Among others, pension funds and private clients -- often unknowingly -- became the eventual holders of CDO equity, blessed with an investment grade rating, usually AAA.
What is a Principal Protected Note (PPN)?
PPNs typically comprise of two components: a principal component (not CDO equity) and an interest component (often CDO equity).
- typically AAA-rated, zero-coupon US Treasury strip (non-cashflowing)
- accretes to a specified principal amount at maturity
- typically lowly rated or unrated "first loss" piece of a CDO (CDO Equity)
- earns residual (excess) interest to CDO
The AAA rating awarded by the rating agencies to the PPN is what we call a "pass through" rating. It is based solely upon the rating of the abovementioned principal component.
Thus, because the AAA-rated Treasury strip accretes over time (since it pays no interest coupon), on maturity it will have achieved the promise on the PPN, by design. In other words, the rating of the PPN addresses the return of ultimate principal by maturity (not principal plus interest).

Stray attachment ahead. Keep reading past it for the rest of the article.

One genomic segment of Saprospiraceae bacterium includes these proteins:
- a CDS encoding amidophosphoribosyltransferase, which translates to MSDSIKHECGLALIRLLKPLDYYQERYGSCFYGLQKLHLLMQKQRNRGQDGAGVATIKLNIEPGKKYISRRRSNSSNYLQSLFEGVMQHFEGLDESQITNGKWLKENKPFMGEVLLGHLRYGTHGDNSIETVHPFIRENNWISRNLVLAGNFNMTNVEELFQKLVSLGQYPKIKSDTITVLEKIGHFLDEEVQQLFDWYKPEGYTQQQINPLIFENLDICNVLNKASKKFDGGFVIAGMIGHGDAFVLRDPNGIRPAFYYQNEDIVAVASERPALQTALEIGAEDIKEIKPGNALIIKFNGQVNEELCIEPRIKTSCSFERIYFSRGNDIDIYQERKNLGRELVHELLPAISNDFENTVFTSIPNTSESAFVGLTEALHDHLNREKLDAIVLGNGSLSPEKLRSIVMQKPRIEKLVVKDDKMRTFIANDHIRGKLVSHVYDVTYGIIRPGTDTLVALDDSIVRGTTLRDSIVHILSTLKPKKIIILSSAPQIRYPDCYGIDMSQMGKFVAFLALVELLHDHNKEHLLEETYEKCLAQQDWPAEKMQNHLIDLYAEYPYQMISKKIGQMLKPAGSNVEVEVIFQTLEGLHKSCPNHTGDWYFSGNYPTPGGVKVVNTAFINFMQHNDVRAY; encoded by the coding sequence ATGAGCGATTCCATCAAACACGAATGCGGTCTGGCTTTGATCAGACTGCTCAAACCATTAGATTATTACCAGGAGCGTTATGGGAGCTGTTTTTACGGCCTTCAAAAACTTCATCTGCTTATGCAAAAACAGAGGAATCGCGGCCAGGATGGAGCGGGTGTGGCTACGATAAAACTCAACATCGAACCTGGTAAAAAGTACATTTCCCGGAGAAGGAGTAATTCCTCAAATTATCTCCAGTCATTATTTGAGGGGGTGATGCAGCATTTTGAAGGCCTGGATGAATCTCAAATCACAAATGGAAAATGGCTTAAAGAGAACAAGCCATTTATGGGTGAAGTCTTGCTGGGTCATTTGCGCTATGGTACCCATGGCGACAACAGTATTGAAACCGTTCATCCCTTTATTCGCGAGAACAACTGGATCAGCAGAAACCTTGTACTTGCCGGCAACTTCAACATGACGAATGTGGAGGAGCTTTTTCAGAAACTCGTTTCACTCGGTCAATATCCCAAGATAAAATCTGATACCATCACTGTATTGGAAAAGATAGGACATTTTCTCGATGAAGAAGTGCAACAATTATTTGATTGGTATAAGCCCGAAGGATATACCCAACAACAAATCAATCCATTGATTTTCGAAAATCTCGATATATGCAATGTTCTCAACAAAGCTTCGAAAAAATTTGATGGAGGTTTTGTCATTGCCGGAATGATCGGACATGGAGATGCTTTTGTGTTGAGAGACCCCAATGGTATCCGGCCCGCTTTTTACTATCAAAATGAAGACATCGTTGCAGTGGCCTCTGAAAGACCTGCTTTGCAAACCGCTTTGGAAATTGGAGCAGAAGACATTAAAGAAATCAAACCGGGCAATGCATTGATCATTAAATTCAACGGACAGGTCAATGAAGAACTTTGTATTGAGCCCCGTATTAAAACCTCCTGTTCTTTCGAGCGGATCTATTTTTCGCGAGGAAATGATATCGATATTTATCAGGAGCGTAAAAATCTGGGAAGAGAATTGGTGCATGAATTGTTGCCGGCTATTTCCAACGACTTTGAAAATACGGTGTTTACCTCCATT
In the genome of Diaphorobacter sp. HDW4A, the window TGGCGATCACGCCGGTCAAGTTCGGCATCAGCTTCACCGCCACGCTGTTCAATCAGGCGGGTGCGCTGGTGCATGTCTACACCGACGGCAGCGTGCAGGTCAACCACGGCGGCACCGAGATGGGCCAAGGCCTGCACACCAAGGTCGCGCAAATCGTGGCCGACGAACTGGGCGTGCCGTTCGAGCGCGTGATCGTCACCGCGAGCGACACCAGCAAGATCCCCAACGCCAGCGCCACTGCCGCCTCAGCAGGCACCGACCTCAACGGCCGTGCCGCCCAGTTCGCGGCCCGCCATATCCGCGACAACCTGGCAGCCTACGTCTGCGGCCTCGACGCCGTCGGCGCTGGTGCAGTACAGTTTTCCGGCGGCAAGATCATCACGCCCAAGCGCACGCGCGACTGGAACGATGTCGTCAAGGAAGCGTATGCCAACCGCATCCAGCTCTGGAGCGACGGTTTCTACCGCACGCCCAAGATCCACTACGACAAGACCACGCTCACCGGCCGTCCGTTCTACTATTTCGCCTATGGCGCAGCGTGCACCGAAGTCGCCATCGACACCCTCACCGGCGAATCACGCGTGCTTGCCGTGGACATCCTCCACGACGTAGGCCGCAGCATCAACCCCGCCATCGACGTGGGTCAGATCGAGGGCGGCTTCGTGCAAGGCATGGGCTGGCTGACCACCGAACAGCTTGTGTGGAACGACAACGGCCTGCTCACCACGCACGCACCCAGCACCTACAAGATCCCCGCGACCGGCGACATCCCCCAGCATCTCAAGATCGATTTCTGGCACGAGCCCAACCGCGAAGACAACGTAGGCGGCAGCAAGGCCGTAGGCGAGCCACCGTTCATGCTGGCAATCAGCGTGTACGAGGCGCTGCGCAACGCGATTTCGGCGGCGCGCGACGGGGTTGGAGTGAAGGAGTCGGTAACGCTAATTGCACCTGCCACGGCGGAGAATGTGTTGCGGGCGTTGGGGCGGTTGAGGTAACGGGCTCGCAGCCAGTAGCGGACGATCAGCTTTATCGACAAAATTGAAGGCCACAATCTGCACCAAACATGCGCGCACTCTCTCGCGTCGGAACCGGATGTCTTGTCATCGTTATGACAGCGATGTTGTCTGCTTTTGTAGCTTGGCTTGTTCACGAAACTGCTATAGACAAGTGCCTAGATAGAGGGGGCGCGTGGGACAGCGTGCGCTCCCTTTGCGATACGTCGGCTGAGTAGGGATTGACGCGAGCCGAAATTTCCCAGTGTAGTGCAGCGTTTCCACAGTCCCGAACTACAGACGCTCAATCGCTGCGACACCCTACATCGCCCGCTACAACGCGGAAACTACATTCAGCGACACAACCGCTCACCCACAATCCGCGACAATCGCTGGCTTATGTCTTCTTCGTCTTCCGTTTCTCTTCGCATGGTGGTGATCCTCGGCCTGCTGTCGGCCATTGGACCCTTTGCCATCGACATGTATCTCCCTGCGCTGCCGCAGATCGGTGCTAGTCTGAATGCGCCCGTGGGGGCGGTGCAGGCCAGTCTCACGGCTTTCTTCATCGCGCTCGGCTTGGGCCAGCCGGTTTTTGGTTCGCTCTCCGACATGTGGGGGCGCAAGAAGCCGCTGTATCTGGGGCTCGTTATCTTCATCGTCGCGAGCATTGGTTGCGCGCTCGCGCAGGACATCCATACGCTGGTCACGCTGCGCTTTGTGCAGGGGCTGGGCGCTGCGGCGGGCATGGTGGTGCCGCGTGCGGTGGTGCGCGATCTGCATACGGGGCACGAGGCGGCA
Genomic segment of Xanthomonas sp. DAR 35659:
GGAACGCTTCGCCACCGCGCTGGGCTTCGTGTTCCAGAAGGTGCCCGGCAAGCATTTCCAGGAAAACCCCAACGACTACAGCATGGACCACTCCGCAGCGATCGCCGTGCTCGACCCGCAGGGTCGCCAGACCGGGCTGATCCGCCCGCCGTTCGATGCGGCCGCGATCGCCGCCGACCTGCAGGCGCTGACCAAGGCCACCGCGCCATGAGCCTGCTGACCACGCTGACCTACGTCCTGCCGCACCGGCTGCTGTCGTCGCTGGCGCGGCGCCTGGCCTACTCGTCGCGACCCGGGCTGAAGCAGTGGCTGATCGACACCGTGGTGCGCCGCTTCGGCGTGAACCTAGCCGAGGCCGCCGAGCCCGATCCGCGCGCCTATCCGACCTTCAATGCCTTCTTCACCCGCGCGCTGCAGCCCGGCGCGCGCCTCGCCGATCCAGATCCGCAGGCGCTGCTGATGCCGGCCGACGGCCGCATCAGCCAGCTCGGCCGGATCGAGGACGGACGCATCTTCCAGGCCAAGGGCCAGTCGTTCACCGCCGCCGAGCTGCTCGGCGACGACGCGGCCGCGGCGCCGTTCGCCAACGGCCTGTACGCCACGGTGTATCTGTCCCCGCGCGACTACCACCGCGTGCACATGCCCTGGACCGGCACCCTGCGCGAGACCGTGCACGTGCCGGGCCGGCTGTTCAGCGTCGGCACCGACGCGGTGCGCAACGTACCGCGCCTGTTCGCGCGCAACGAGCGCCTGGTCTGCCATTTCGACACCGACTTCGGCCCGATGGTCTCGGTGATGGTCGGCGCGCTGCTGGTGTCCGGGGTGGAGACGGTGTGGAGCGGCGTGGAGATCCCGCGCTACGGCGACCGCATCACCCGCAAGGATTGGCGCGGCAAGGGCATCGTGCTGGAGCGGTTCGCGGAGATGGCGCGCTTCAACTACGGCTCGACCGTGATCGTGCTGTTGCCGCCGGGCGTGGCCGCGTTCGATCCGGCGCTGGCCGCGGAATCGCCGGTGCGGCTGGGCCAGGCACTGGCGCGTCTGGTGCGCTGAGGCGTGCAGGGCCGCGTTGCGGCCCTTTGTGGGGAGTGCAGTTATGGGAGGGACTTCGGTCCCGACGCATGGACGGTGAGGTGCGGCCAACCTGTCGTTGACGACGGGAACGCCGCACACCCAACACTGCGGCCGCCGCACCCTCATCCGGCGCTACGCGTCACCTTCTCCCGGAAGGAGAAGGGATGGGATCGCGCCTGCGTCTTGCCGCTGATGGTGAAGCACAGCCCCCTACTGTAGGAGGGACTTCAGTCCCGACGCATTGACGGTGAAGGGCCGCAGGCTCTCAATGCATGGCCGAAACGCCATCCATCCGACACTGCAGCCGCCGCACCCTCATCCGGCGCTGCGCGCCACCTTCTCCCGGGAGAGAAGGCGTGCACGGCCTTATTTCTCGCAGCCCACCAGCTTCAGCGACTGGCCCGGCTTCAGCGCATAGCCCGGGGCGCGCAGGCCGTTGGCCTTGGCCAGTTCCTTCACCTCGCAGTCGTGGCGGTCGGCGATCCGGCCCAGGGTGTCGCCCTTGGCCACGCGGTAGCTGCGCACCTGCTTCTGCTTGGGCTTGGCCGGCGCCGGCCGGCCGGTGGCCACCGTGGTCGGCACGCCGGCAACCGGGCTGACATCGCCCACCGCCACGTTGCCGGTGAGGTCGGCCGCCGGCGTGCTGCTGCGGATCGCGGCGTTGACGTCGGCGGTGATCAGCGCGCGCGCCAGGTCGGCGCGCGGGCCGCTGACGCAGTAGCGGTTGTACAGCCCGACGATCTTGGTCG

How may this instrument be sold (to you, by your financial advisor)?: Well, you have upside if the CDO equity performs well, while losing nothing in the alternative scenario (assuming the US government does not default on its debt). And thus a PPN makes sense.
Or does it?
Time will tell how well those investments will turn out. Right now, they're not looking too good. In other words, we hope you don't own any.
To end off with a quote:
"I have trouble understanding public pension funds' delving into [CDO] equity tranches, unless they know something the market doesn't know.'' - Edward Altman, director of the Fixed Income and Credit Markets program at New York University's Salomon Center for the Study of Financial Institutions.